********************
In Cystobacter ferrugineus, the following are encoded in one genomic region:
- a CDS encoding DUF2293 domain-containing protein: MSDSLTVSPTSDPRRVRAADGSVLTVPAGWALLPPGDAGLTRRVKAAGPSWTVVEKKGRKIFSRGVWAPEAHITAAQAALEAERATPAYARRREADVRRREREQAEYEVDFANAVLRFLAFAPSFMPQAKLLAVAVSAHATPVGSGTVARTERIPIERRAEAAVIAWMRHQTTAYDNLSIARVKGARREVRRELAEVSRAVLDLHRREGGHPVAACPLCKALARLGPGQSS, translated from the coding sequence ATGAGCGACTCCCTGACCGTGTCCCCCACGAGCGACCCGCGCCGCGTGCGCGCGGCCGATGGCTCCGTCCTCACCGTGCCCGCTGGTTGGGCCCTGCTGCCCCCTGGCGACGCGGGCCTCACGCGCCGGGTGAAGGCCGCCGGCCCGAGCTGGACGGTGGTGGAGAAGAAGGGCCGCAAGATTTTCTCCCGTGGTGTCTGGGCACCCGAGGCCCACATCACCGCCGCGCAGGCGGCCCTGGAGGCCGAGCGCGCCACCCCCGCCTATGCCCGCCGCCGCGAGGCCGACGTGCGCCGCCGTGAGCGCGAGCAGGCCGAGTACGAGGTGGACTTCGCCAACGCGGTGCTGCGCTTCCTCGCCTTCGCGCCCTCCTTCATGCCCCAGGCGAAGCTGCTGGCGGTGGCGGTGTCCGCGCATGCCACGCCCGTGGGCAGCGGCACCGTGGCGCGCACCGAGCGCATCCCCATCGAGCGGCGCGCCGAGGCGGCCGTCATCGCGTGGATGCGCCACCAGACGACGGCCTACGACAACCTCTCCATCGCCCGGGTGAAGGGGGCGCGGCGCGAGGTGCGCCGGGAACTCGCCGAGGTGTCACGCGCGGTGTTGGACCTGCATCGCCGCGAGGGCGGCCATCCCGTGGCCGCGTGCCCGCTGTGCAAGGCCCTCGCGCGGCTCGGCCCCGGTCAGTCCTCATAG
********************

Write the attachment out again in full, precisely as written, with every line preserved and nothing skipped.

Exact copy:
In Cystobacter ferrugineus, the following are encoded in one genomic region:
- a CDS encoding DUF2293 domain-containing protein: MSDSLTVSPTSDPRRVRAADGSVLTVPAGWALLPPGDAGLTRRVKAAGPSWTVVEKKGRKIFSRGVWAPEAHITAAQAALEAERATPAYARRREADVRRREREQAEYEVDFANAVLRFLAFAPSFMPQAKLLAVAVSAHATPVGSGTVARTERIPIERRAEAAVIAWMRHQTTAYDNLSIARVKGARREVRRELAEVSRAVLDLHRREGGHPVAACPLCKALARLGPGQSS, translated from the coding sequence ATGAGCGACTCCCTGACCGTGTCCCCCACGAGCGACCCGCGCCGCGTGCGCGCGGCCGATGGCTCCGTCCTCACCGTGCCCGCTGGTTGGGCCCTGCTGCCCCCTGGCGACGCGGGCCTCACGCGCCGGGTGAAGGCCGCCGGCCCGAGCTGGACGGTGGTGGAGAAGAAGGGCCGCAAGATTTTCTCCCGTGGTGTCTGGGCACCCGAGGCCCACATCACCGCCGCGCAGGCGGCCCTGGAGGCCGAGCGCGCCACCCCCGCCTATGCCCGCCGCCGCGAGGCCGACGTGCGCCGCCGTGAGCGCGAGCAGGCCGAGTACGAGGTGGACTTCGCCAACGCGGTGCTGCGCTTCCTCGCCTTCGCGCCCTCCTTCATGCCCCAGGCGAAGCTGCTGGCGGTGGCGGTGTCCGCGCATGCCACGCCCGTGGGCAGCGGCACCGTGGCGCGCACCGAGCGCATCCCCATCGAGCGGCGCGCCGAGGCGGCCGTCATCGCGTGGATGCGCCACCAGACGACGGCCTACGACAACCTCTCCATCGCCCGGGTGAAGGGGGCGCGGCGCGAGGTGCGCCGGGAACTCGCCGAGGTGTCACGCGCGGTGTTGGACCTGCATCGCCGCGAGGGCGGCCATCCCGTGGCCGCGTGCCCGCTGTGCAAGGCCCTCGCGCGGCTCGGCCCCGGTCAGTCCTCATAG